The EUR has edged higher against the USD in trade so far this week. The move has been aided by a marginally weaker USD in overnight trade and comes ahead of what will be a much busier week this week for local data. The ECB interest rate decision dominates the week. This will see investors eagerly await the degree of concern expressed by the ECB over the appreciation of the EUR that has occurred since the last meeting. Expect willingness by ECB head Draghi to respond to any downside risks to growth and inflation that should materialise, although expectations of any further easing on top of last month’s move are mixed. Data starts tonight with the ZEW Economic Sentiment survey and euro-zone current account and will conclude with euro-zone and regional PMI’s running into the week’s end. Data last week was lacking but included German and euro-zone inflation numbers that matched expectations and softer than expected EU Industrial Production numbers.

United Kingdom

The GBP has moved higher in trade against the USD so far this week. Early declines after the open were noted in line with an oil led risk off theme, although this theme quickly reversed in trade overnight after the oil price recovered from its early Doha failure slump. Events in the UK last week were dominated by the BoE central bank meeting which passed without much fanfare after both rates and the asset purchase target were left unchanged as expected. Inflation numbers released rose to 15 month highs, although remain well adrift on the BoE target and hence represent little threat to a change in monetary policy stance in the near future. Dominating this week’s calendar is tomorrow’s employment data which will be followed by retail sales numbers on Thursday. A scheduled speech by BoE Governor Mark Carney later today is also of note.

Japan

The JPY sits near last week’s closing levels in current trade against the USD. An initial jump was observed yesterday after the Doha failure, although these gains were quickly unwound on the back of an oil price rebound and rallies in the key global equity bourses. A second strong earthquake in a few days on the island of Kyushu saw the Nikkei 225 fall 3.4% in trade yesterday after Saturday’s shake. The earthquakes are likely to see heightened demand for JPY from insurers as funds are repatriated for the rebuild. Comments from the weekend G20 meeting which suggested that the recent JPY moves have been orderly also gave the JPY a stronger tone in initial weekly trade. Data of interest last week included a drop in Core Machinery numbers, a slight dip in bank lending and another decline in Industrial Production. Capacity Utilization data released on Friday also fell from the month prior. Comments from the BOJ Governor with the WSJ yesterday included ones which noted the monitoring of the recent JPY strength impact on the inflation dynamics and hints that a further move lower in rates is possible to achieve targeted inflation. Such comments will likely heighten interest around the next BOJ meeting on April 28th.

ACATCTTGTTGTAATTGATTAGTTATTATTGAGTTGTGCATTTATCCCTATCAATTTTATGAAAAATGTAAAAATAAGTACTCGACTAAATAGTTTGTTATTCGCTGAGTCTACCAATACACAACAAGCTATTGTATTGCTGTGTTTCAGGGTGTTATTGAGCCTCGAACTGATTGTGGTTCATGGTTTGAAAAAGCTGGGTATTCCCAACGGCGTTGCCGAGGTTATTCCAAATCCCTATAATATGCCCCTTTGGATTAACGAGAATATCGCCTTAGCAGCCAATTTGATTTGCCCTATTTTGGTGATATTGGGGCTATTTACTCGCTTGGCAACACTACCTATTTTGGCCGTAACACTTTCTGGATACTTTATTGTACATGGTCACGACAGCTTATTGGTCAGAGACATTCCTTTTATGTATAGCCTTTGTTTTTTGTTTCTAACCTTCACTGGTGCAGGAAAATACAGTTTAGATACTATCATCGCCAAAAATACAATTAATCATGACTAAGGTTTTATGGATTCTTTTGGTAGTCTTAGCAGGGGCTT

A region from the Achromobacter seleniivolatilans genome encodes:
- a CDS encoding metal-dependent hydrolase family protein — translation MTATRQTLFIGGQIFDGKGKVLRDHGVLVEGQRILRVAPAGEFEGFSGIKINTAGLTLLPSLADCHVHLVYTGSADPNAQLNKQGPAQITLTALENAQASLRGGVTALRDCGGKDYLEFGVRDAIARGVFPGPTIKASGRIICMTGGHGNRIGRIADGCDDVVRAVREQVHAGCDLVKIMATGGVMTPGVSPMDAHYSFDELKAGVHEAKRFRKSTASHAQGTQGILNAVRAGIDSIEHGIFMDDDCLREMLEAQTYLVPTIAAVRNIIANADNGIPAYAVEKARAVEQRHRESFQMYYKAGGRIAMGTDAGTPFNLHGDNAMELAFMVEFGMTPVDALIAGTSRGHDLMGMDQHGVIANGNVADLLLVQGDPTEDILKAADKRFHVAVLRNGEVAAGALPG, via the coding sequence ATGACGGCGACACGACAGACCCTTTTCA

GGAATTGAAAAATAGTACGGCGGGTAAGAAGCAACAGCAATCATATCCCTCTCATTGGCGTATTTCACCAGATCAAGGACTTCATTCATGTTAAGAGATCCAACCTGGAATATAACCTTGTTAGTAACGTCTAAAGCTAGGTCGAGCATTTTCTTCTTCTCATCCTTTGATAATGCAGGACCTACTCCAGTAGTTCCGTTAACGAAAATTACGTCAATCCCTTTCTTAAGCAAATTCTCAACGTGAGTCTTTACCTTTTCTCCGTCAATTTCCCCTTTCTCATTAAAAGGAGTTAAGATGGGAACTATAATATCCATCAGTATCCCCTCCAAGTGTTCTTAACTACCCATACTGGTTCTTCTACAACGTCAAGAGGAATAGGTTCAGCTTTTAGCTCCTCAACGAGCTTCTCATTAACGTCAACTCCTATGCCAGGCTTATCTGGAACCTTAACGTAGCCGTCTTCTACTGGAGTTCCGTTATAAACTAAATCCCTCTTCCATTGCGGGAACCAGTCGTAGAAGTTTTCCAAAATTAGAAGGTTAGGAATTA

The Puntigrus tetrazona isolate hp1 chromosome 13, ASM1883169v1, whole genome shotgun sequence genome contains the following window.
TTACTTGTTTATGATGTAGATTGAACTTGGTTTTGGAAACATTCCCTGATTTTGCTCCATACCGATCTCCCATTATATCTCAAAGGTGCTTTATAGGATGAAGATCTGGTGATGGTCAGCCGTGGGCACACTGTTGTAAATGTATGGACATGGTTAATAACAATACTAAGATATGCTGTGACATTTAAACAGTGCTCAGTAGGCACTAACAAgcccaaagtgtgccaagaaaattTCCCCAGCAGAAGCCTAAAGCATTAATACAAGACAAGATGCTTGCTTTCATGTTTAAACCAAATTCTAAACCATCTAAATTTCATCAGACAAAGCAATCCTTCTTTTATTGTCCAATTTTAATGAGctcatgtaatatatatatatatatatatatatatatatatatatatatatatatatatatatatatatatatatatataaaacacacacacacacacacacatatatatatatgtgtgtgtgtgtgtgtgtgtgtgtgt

Canada

Like the other commodity currencies covered the CAD has recovered well in recent trade after the setback in early trade yesterday. An initial plunge in the CAD came on the open yesterday as the market reacted to news that the talks between the 16 countries at the Doha meeting had failed to reach an agreement on capping production. The breakdown came after Saudi Arabia insisted that Iran also be bound by the agreement and came despite Iran not being at the meeting and having recently continued to state that they will lift production to pre sanction levels. Prices have recovered in recent trade and now trade higher for the week on the back of supportive inventory data and an oil worker strike in Kuwait which has cut more supply from global markets than the Doha agreement ever promised to. This week is a quiet one in Canada with the key data of note coming at the end of the week (inflation and retail sales.  Wholesale Sales is scheduled for release on Wednesday and will come after an earlier speech from the BoC Governor Poloz. Last week in Canada was dominated by the BoC meeting which saw the central bank leave rates on hold as expected. New house price data marginally exceeded forecasts whilst the manufacturing sales number release on Friday which fell sharply on the month prior exceeded the drop forecast.

Major Announcements last week:

  • UK Core Inflation, 0.4% m/m vs. 0.3% exp. (Mar.)
  • NZ Food Price Index, 0.5% m/m vs. -0.6% prior (Mar.)
  • US Retail Sales, -0.3% m/m vs. 0.1% exp. (Mar.)
  • BoC Cash Rate, 0.5% as exp.
  • Australian Employment, 26.1k vs 18.5 k exp. (Mar.)
  • Australian Unemployment Rate, 5.7% vs. 5.9% exp. (Mar.)
  • BoE Cash Rate, 0.5% as exp.
  • US Inflation, 0.1% m/m vs. 0.2% exp. (Mar.)
  • Canadian Manufacturing Shipments, -3.3% vs. -1.5% exp. (Feb.)
  • US Industrial Production, -0.6% m/m vs. -0.1% exp. (Mar.)